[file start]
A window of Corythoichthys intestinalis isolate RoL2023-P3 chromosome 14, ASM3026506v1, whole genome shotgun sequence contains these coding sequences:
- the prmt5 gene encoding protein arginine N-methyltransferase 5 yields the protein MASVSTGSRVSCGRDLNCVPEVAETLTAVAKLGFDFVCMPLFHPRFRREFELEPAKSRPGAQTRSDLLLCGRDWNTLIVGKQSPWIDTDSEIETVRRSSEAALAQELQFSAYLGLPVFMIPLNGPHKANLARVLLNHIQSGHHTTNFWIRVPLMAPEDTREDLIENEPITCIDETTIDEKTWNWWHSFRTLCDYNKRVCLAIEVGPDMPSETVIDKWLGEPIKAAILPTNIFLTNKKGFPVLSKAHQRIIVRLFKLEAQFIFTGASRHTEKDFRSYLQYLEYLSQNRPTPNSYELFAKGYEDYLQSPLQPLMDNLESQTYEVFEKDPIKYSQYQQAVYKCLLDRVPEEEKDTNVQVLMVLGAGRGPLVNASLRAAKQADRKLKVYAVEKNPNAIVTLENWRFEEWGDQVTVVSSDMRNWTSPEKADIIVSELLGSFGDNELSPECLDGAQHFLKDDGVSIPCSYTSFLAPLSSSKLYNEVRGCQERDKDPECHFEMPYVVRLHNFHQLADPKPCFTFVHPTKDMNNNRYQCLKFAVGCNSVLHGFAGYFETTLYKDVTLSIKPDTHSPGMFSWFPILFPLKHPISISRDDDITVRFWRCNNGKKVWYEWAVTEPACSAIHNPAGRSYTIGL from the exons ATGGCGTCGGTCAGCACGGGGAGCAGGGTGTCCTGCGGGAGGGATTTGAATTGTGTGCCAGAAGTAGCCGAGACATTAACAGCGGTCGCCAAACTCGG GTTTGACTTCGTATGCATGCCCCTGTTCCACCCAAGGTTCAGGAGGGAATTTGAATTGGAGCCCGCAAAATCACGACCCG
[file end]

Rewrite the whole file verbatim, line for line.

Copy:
A window of Corythoichthys intestinalis isolate RoL2023-P3 chromosome 14, ASM3026506v1, whole genome shotgun sequence contains these coding sequences:
- the prmt5 gene encoding protein arginine N-methyltransferase 5 yields the protein MASVSTGSRVSCGRDLNCVPEVAETLTAVAKLGFDFVCMPLFHPRFRREFELEPAKSRPGAQTRSDLLLCGRDWNTLIVGKQSPWIDTDSEIETVRRSSEAALAQELQFSAYLGLPVFMIPLNGPHKANLARVLLNHIQSGHHTTNFWIRVPLMAPEDTREDLIENEPITCIDETTIDEKTWNWWHSFRTLCDYNKRVCLAIEVGPDMPSETVIDKWLGEPIKAAILPTNIFLTNKKGFPVLSKAHQRIIVRLFKLEAQFIFTGASRHTEKDFRSYLQYLEYLSQNRPTPNSYELFAKGYEDYLQSPLQPLMDNLESQTYEVFEKDPIKYSQYQQAVYKCLLDRVPEEEKDTNVQVLMVLGAGRGPLVNASLRAAKQADRKLKVYAVEKNPNAIVTLENWRFEEWGDQVTVVSSDMRNWTSPEKADIIVSELLGSFGDNELSPECLDGAQHFLKDDGVSIPCSYTSFLAPLSSSKLYNEVRGCQERDKDPECHFEMPYVVRLHNFHQLADPKPCFTFVHPTKDMNNNRYQCLKFAVGCNSVLHGFAGYFETTLYKDVTLSIKPDTHSPGMFSWFPILFPLKHPISISRDDDITVRFWRCNNGKKVWYEWAVTEPACSAIHNPAGRSYTIGL from the exons ATGGCGTCGGTCAGCACGGGGAGCAGGGTGTCCTGCGGGAGGGATTTGAATTGTGTGCCAGAAGTAGCCGAGACATTAACAGCGGTCGCCAAACTCGG GTTTGACTTCGTATGCATGCCCCTGTTCCACCCAAGGTTCAGGAGGGAATTTGAATTGGAGCCCGCAAAATCACGACCCG